Illusions of stability #1 & #2
Medium: Hairdrawings. Lace net, natural hair (Arabel’s hair)
Dimensions: 81 x 65 cm
NN Open, 2015-2016. NN Contemporary Art, Northampton. UK
Freehold Exhibition (solo). St Albans Museum, St. Albans, UK. July – September 2015. Commissioned by UH Galleries, with support from the Arts Council.
Photo Credits: Dan Weill
“A house constitutes a body of images that give mankind proofs or illusions of stability.” Gaston Bachelard, The Poetics of Space.
Freehold is a series of works that make up an installation exhibited in 2015 at UH Galleries, St Albans Museum. Freehold pivots on the human aspiration to own a house and create a home. Lebrusan is interested in the motivations behind our dreams of home ownership and the stability, security and protection it promises. Freehold undermines and challenges these motives, suggesting that the house can also be a site of chaos, disorder, claustrophobia and violence.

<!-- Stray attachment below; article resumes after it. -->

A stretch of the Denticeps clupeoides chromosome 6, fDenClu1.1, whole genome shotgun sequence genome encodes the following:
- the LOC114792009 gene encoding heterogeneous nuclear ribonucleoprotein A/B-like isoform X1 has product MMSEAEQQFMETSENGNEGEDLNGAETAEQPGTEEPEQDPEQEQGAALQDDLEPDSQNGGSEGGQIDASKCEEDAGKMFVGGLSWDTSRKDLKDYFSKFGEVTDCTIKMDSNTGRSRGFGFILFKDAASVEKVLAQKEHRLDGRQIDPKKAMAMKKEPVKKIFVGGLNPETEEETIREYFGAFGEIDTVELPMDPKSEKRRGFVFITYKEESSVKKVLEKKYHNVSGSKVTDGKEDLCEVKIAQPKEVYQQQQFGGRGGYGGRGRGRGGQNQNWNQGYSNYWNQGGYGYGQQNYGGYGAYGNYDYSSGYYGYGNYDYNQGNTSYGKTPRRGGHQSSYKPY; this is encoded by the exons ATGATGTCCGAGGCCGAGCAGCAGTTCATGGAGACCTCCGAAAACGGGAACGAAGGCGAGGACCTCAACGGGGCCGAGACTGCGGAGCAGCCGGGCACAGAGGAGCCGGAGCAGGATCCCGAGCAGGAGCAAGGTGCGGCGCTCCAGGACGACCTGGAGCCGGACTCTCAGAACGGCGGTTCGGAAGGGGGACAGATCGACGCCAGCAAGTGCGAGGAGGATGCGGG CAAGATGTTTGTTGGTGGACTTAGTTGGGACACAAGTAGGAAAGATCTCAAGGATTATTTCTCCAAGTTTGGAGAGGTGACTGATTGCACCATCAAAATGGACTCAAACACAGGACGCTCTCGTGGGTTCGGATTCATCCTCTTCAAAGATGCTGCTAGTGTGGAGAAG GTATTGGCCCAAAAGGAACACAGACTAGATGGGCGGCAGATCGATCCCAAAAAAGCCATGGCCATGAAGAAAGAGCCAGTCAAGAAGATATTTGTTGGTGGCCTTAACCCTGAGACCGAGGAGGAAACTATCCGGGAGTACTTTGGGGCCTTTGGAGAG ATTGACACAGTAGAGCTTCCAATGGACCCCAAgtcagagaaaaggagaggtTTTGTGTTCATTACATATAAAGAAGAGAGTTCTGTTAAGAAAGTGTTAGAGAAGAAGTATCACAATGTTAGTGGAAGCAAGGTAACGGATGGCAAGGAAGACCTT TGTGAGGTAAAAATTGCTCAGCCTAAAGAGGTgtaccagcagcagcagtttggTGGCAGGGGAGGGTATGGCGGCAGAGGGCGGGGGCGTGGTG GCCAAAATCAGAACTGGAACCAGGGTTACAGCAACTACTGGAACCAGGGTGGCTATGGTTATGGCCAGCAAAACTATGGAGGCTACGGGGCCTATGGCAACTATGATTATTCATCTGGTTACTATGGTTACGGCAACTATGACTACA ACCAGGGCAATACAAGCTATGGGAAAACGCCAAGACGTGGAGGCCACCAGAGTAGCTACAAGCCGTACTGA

Freehold #1 and #2 are floor plans of homes drawn in Lebrusan’s own hair. Woman’s hair historically has often been perceived as her crowing glory, thus Lebrusan’s lines of hair could refer to women’s negotiations with expectations of feminity and beauty. Continuing her feminist thread of work, these plans express role reversals in the domestic space where ‘more women are increasingly becoming breadwinners with mortgages’. While inferences may be that the flow of hair separated from the female head is a flag of femininity; women can literally cut themselves free from masculine expectations and dialogues.
Like our homes, hair is a signifier of our personal/group identities that might act as a marker of exclusion and inclusion. Freehold #1 and #2 may be understood as artistic visualisation of diaspora and home ownership in contemporary Britain. Lebrusan’s use of hair can be read as continually negotiating tensions between layers of meaning, functions and materials. Seeming to chart at emotions and personal environments, Freehold hints at questions of equilibrium between historic stabilities and instabilities of identity. The hair drawings interrogate how structures and systems of power, colonisation and diaspora as well as embodied experiences might be suggested or symbolically represented.